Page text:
By François Abbe
You’ve tripled the amount of titles published in VOD. Marketing has forced you to release new titles at the same instant worldwide. Your budgets are lower to preserve margins. To summarise, you need to do “more, faster with fewer resources”. There are three answers: sort out the technology, improve the processes and boost the people!
Each case is different, there is no magic recipe (and that’s a French guy who says this!). But good news: choosing the right format really helps! In this report, more on how file exchange formats respond to your business needs. It covers three dimensions: engineering, workflows and human aspects.
One universal programme master, why bother?
You make a programme (film, series, magazine…); it ends up being delivered as a master (the golden copy). It used to be on 35mm for feature films, it is now on files (rare exceptions use videotapes like Sony HDCAM SR). This file is then copied and transformed into multiple versions for as many targets, then each distribute it via multiple mechanisms. The problem is related to what happens in the middle.
Let’s say as a Producer, you co-produce a programme with three TV channels across three countries. So be prepared to send at least three different copies. The content may remain identical but the requested delivery formats aren’t. Your editing systems from Adobe, Apple or Avid may all tell you the master uses QuickTime with ProRes, the output may not be exactly the same. Your co-producers and end-clients who bought the rights might well be expecting something different…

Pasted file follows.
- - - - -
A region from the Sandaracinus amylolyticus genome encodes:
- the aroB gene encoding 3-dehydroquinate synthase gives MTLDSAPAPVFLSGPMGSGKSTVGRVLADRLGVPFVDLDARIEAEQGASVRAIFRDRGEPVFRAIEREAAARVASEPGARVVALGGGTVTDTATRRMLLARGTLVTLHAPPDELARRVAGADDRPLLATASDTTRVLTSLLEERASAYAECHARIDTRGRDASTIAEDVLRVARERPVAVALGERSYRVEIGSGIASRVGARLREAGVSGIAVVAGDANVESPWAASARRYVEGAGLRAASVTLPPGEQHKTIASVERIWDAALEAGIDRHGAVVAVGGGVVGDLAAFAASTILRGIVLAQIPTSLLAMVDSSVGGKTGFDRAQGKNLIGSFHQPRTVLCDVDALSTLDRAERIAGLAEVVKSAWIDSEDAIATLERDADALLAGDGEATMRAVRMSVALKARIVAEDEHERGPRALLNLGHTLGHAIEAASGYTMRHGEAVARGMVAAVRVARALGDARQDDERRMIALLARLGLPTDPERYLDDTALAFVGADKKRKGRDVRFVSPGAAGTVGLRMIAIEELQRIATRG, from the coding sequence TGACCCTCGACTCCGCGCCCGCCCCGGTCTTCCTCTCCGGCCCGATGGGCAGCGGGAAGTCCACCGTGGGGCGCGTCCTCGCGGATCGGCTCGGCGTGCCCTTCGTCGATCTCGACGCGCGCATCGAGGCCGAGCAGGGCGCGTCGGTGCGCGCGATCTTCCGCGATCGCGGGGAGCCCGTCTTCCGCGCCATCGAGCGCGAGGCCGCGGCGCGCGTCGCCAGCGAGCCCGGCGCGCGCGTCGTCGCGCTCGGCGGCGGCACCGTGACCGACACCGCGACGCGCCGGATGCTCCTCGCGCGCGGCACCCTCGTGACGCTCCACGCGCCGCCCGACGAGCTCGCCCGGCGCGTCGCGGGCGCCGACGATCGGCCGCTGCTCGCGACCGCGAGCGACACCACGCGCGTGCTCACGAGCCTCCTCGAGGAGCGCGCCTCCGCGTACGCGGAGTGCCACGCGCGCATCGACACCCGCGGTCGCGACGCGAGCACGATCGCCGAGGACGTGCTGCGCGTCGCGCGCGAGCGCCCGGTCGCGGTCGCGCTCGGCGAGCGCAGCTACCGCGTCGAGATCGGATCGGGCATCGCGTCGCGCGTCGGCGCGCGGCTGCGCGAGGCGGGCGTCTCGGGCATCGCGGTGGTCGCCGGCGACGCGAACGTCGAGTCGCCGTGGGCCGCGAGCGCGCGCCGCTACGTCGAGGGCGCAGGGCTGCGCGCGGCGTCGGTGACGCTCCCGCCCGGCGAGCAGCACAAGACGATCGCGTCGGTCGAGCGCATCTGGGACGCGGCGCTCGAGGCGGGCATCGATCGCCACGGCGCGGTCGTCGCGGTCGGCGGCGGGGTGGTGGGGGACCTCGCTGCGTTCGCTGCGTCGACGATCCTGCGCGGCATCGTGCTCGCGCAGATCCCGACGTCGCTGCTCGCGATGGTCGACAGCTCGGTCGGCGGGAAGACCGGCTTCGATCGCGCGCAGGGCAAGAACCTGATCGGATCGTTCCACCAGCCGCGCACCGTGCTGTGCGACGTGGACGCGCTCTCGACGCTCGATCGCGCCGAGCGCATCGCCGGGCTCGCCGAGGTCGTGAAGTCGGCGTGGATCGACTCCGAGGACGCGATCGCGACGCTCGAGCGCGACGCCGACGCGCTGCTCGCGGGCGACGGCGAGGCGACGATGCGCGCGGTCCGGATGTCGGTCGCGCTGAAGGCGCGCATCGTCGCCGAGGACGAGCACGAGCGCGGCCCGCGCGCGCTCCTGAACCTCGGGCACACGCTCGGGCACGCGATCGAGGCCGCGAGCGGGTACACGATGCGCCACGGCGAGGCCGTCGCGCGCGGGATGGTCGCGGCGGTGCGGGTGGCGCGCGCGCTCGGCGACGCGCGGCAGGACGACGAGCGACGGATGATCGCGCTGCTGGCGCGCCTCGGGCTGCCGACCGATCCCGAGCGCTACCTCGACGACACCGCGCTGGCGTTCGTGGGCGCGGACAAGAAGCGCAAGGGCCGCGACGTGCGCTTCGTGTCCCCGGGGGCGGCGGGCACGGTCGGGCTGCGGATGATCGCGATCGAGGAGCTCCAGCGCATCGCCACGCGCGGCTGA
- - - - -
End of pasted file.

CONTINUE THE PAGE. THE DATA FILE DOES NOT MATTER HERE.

One planet, one format: keep dreaming!
When I worked for Snell, delivery on tapes was king. The Company’s core business was conversion between the two worlds PAL and NTSC. 2/3rd of the planet uses 25 frames per second vs the rest in 30 frames per second. This need is still there, and things got a lot more complicated with file-based delivery. The work on MXF started in 1998 to build “the” universal B2B file format; it took more than 10 years to get it right. We are at this point!
The MXF standards were released by SMPTE. Manufacturers like Sony and Panasonic started producing camcorders using MXF and practical use cases (aka workflows) to work with. The AMWA was created in 2005 to turn the over-engineered MXF toolbox into more business and user-driven formats. The AS (Application Specification) were born: AS-02 re-used by IMF, AS-11 used by DPP and AS-10 are increasingly more popular in Europe.
AMWA and DPP: interop means business